The answer is, if you have a slab, it is cracked. But don't mistake those cracks in your slab to a non-functioning slab. I severely dislike the term cracked slab. It makes my skin crawl. Every slab foundation that has ever been built without a doubt has at least one crack in it. But, those cracks do not necessarily make it NONFUNCTIONAL.
Cracks associated with foundation distress don't only appear in the slab, but they will also be present in the drywall, flooring, brick, mortar, frieze boards, window trim, and door trip. Non-functioning slabs will have angles in them. And those angles will appear in what is built on top of them. Doors will stick, doors will close on their own. Windows won't fit in the brick veneer correctly anymore, with visible gaps on the side of the window. Windows won't open properly. Cracks will appear in diagonals, straight lines, and vertically. Each one of these types of distress will tell you a story as to how the foundation is moving. As we've discussed before, reading these signs is key to diagnosing what is going on with the foundation.
"Why does my foundation crack, if it's doing what it's supposed to?"
- Concrete can crack from the process of drying.
- Concrete can crack due to age.
- Your foundation can crack because of constant, minor foundation movement from season to season. These little movements can cause little cracks on your foundation along the "hinge points" which are interior areas that area stable or static (not moving).
- Corner Cracks will pop up in your foundation from moisture absorption and or thermal expansion.
- Your foundation can crack from differential movement, putting the foundation under stress.
- Your foundation can crack because of massive temperature changes in a short time period.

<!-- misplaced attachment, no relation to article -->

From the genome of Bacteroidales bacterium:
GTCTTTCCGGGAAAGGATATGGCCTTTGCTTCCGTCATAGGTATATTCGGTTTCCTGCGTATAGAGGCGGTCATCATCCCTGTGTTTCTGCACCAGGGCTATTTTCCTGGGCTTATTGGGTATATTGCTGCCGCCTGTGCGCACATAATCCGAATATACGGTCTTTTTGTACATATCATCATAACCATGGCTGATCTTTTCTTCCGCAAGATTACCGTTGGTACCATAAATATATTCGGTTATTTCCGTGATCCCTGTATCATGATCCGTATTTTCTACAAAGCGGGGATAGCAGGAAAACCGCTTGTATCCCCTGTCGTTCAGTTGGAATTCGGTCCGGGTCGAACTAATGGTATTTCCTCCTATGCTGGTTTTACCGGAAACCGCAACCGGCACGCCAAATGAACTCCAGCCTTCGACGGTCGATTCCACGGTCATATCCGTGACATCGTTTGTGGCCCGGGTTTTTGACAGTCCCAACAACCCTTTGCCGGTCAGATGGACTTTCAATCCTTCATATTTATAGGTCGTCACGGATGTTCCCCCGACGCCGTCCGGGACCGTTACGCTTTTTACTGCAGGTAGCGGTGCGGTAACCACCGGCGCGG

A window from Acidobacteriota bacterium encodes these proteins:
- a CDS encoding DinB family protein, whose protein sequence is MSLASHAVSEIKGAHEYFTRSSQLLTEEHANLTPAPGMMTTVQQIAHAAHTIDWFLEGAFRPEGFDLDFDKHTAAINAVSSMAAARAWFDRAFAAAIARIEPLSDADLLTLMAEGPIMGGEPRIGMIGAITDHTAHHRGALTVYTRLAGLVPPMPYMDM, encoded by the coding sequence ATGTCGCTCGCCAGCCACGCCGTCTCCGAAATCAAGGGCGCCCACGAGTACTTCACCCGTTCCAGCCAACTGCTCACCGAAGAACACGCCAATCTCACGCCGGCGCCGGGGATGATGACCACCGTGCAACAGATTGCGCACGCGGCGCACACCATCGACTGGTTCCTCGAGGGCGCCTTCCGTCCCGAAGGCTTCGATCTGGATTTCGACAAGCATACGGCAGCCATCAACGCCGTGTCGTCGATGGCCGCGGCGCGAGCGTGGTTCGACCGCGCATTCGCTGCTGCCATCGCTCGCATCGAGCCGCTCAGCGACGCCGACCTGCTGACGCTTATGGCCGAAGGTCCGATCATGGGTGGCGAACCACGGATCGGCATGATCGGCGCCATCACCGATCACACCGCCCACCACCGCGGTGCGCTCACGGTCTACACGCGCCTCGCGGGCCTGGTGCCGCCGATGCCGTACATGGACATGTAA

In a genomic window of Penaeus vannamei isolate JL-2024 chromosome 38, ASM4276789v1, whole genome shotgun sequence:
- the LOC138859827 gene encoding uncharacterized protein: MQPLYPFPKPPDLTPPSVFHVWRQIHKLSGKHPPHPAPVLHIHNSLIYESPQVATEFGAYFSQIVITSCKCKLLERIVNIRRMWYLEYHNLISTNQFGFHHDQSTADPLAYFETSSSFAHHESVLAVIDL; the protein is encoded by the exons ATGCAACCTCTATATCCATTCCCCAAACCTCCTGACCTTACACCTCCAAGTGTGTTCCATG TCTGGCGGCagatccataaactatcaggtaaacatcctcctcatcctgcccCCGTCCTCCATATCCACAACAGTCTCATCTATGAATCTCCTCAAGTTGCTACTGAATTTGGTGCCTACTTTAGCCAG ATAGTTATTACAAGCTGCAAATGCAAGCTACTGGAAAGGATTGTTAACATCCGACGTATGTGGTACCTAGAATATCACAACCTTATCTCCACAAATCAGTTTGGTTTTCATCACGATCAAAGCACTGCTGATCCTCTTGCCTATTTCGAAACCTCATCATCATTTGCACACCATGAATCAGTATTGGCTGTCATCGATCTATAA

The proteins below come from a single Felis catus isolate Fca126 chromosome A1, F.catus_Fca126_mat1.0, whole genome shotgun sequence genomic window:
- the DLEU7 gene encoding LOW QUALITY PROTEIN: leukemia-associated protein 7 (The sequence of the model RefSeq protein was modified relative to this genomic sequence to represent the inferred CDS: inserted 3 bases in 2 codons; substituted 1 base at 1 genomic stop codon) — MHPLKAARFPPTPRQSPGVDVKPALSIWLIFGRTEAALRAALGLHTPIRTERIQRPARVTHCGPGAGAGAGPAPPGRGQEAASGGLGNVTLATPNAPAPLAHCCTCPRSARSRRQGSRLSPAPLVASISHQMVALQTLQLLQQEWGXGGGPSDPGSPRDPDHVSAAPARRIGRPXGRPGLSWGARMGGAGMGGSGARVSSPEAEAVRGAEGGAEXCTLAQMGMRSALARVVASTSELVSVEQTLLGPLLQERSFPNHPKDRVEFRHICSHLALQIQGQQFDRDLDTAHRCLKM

- Your foundation from tensed tension cables.
Sometimes, these cracks can show through your foundation and into your flooring. If you have tile/wood flooring that is glued down to the foundation, it can crack or separate as these cracks appear. It will mimic what the foundation is doing, as it is bonded to it. Carpet can show the cracks as well. In carpet, you can see wrinkles in the floor, or depressions in severe cases.
The problem I have with the term cracked slab is that, while it might mean you have a foundation problem, it doesn't ALWAYS mean you have a foundation problem.
"What do those foundation cracks look like/mean?"
|I don't even know how to describe this crack!|
|Drying or curing Crack|
|This is a joint between two separately poured foundations.|
|Exterior Gradebeam Crack|
|Stressed cap from post tension cable.|
You can see from the pictures above, obviously there are varying degrees of cracks in a foundation, just like there are varying degrees of breaks in a bone. Some of these are obvious foundation issues. Some of them aren't necessarily. Drying cracks are commonly seen in all forms of concrete, especially in driveways, sidewalks, and garage floors. Flooring covers most of the surface cracks in your foundation, and if it's not removed most people don't even know they have cracks. Before you let anyone tell you that your cracks in your slab mean you have major foundation problems, look at the rest of your house, and get a reputable, qualified foundation repair contractor or a structural engineer that can analyze and explain those cracks.
Let me know if you have any questions, and thanks again for reading.
Perma Pier Foundation Repair
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